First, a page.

London-based writer/historian Jon Kaneko-James tells Spooky Isles about his new book, The Isle is Full of Monsters, and how we need to relook how people thought about the supernatural in Shakespeare’s times…
SPOOKY ISLES: Really interesting book Jon, it’s a great read. But did we really need another book about Shakespearian England – hasn’t Horrible Histories done it all?
JKJ: My big interest is in the way that people living at Shakespeare’s time understood the supernatural. As much as I like things like the Horrible Histories series, there is a tendency in popular belief (and some professional spheres) to regard citizens of the past as in some way less than us: less developed, less intelligent.
Yet, the 16th century craftsman Peter Street was able to build the Globe from the bones of James Burbage’s Theatre. We know the builders of the great Cathedrals made plans as they went along – often on the stone walls of the very cathedrals they were building – but still worked very much ad hoc, using experience and plans sketched as they went along. Street likely did the same thing.
These men were plainly not stupid, nor were the many just like them who nevertheless believed in a literal, non-metaphorical God, in fairies, demons, ghosts and a variety of other elements modern citizens would consider superstitious rubbish – which is where my interest begins.
If we accept that self-taught Latin speaker and chemical medic Simon Forman, mathematician John Dee, business woman Anna Taylor and highly educated monarch King James VI/I were as bright as any of us, then it becomes really interesting to study what kind of understanding and worldview led to their believing in things that we now take as fiction.
I also think that particularly with the plays of Shakespeare, but also with other plays from the time, we watch them now with such a long built-up understanding of what the supernatural means to us, that it’s really interesting to go back and investigate what it to the people seeing the plays when they were new.
You’ve worked as a historian, guide and writer for many years, specialising in the occult, witchcraft and other dark goings on – how did you fall into this time of work?
At the risk of vindicating people like the Bothered About Dungeons and Dragons campaigners of the 1980s, my interest in the history of the supernatural started when I played D&D as a kid.
I loved mythology, and a lot of the elements of first and second edition D&D were deliberately crafted from Medieval figures and folklore. As I grew up, it fascinated me that, whether or not magic was a real thing, there really had been various spellbooks through history, and I wanted to know more about the people who owned them. I even have two semi-regular threads on my website – Things that D&D got Right, and D&D vs History.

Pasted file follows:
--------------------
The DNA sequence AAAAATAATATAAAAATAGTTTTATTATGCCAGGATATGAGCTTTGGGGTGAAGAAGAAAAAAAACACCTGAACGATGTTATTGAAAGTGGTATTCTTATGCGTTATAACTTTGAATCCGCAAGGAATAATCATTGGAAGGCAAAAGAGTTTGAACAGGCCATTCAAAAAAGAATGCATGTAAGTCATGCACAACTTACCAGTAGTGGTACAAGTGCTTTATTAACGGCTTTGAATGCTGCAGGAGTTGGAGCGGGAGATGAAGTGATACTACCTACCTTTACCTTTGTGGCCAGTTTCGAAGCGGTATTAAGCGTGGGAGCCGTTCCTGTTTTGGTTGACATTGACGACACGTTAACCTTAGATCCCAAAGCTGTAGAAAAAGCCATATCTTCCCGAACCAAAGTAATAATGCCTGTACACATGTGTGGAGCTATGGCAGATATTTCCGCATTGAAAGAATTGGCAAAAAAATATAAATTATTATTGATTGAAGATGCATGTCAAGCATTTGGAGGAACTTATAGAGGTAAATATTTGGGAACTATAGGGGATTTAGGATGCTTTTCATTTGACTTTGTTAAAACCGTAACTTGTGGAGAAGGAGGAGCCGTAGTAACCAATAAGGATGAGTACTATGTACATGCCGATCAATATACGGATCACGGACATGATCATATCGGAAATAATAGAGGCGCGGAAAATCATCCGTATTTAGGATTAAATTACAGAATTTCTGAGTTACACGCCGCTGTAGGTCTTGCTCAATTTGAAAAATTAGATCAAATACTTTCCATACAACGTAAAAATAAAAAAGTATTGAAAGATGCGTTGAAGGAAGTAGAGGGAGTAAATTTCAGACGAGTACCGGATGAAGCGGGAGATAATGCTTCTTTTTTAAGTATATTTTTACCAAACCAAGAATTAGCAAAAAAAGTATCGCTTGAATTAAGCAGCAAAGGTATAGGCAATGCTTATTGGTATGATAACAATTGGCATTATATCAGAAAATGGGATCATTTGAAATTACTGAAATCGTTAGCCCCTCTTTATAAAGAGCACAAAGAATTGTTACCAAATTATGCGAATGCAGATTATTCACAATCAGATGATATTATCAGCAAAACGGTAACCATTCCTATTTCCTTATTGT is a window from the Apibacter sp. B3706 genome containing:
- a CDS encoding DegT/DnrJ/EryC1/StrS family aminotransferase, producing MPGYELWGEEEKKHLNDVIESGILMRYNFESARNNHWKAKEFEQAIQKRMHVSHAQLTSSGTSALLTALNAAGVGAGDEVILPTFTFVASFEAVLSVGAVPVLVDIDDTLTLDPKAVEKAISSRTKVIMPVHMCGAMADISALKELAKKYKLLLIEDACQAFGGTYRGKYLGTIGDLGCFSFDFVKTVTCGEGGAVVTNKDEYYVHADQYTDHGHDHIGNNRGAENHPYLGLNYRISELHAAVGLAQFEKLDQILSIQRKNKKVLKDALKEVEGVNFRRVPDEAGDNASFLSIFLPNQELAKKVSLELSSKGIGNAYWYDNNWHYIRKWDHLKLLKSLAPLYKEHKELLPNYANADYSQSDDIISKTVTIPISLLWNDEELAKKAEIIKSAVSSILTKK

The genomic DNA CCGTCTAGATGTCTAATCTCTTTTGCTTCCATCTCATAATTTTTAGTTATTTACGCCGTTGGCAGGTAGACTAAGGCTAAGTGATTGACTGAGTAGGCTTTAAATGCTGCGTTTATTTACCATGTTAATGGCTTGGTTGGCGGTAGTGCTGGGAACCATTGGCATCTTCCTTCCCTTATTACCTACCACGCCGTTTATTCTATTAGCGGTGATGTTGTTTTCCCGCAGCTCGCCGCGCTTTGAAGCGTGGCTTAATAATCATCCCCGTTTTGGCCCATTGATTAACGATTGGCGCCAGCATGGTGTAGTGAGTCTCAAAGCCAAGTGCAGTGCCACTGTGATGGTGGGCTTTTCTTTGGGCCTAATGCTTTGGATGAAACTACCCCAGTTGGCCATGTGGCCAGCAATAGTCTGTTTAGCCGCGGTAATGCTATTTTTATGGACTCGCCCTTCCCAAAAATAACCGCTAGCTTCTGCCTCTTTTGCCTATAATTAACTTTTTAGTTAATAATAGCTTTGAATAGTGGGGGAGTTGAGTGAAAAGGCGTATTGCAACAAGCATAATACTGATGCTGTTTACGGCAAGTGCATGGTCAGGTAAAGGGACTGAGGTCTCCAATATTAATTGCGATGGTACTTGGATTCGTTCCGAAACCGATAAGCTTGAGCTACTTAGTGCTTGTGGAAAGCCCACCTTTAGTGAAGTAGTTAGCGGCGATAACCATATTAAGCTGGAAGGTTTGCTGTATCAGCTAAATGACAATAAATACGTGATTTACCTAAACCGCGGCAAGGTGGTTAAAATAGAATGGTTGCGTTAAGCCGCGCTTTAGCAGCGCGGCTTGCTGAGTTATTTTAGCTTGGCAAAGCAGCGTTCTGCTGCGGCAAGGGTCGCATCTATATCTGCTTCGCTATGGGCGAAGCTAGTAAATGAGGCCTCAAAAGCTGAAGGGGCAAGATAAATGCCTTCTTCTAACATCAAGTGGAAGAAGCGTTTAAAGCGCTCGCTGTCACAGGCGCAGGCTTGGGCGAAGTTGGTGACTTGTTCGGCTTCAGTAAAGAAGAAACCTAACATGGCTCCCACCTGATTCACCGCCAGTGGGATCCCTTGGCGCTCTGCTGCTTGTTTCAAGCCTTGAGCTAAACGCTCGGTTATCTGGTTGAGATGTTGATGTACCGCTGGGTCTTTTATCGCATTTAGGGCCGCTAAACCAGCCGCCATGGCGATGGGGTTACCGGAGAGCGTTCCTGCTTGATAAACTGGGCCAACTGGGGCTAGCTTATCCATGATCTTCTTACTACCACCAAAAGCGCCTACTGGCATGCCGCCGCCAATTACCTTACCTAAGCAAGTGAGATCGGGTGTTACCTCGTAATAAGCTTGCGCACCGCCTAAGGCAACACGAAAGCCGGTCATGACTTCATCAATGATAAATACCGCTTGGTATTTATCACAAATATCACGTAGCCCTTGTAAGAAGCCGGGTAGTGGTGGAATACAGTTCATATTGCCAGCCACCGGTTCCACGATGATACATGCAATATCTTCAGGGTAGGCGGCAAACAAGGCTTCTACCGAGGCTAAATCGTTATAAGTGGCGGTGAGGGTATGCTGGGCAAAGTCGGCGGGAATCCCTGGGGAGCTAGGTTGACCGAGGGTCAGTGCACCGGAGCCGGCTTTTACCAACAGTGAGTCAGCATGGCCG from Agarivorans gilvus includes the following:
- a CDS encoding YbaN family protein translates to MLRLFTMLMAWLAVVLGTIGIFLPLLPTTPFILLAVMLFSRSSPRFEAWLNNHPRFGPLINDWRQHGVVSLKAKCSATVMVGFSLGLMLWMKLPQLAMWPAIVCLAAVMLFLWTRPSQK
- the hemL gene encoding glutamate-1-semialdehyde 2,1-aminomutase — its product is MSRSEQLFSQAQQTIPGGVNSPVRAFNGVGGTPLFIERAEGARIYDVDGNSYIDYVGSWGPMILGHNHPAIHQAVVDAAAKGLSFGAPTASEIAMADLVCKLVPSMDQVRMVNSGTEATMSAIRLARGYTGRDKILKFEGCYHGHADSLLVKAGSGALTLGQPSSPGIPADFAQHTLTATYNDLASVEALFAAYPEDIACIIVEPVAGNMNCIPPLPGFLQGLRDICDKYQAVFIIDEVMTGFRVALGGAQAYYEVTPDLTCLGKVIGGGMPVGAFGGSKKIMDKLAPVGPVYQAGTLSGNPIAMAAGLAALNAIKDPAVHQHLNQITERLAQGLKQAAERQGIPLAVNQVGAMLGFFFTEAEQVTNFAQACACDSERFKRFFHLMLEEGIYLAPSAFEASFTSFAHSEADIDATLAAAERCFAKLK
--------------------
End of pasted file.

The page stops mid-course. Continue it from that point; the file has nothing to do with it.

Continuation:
About 10 years ago, when I got a job as a tour guide at Shakespeare’s Globe, I started to realise that there was a similar interaction between the supernatural and the plays of William Shakespeare, which led to a more general interest in the pre-industrial worldview and how they felt about the supernatural around them.
How would you sum up your book, This Isle is Full of Monsters: Shakespeare’s Audiences and the Supernatural?
This Isle goes through four of the supernatural tropes that interest me the most from Shakespearean drama – sorcerers, demonic possession, witches and fairies – an asks the obvious questions. What would Prospero have to have done to get his powers? Would it have allowed him to be a good Duke? Who is the ‘Little Darrell’ mentioned by Ben Johnson, and why do so many writers of the time include a comedy demonic possession scene? Why did seemingly bright people believe in witches? How can fairies be ghosts, demons and nature spirits all at the same time?
It might be obvious to anyone who is drawn to The Spooky Isles, but why were you drawn to this particular topic – why do you like Spooky Shakespeare?
I honestly just think it’s cool. I’m partly drawn to it from a sense of romance, but also because I’m fascinated but the supernatural world that people of the 16th and 17th century lived in. Although popular beliefs would continue through into the 20th century, Shakespeare’s lifetime was a period of huge change: his birth was registered in Latin but his death in English. He saw the last period where the authorities explicitly endorsed the supernatural, but nevertheless included material in his plays from government-sponsored books debunking demonic possession. We can tell that people believed in fairies because some of them got fleeced by con artists who pretended to be fairies – but the fact that these con artists existed suggests that not everyone believed as much.
So give us a look into your crystal ball, and tell us what is in the future writing of Jon Kaneko-James…
I would definitely like to write more about topics like ghosts, visions, prophesies and automata, which could well provide material for a second book.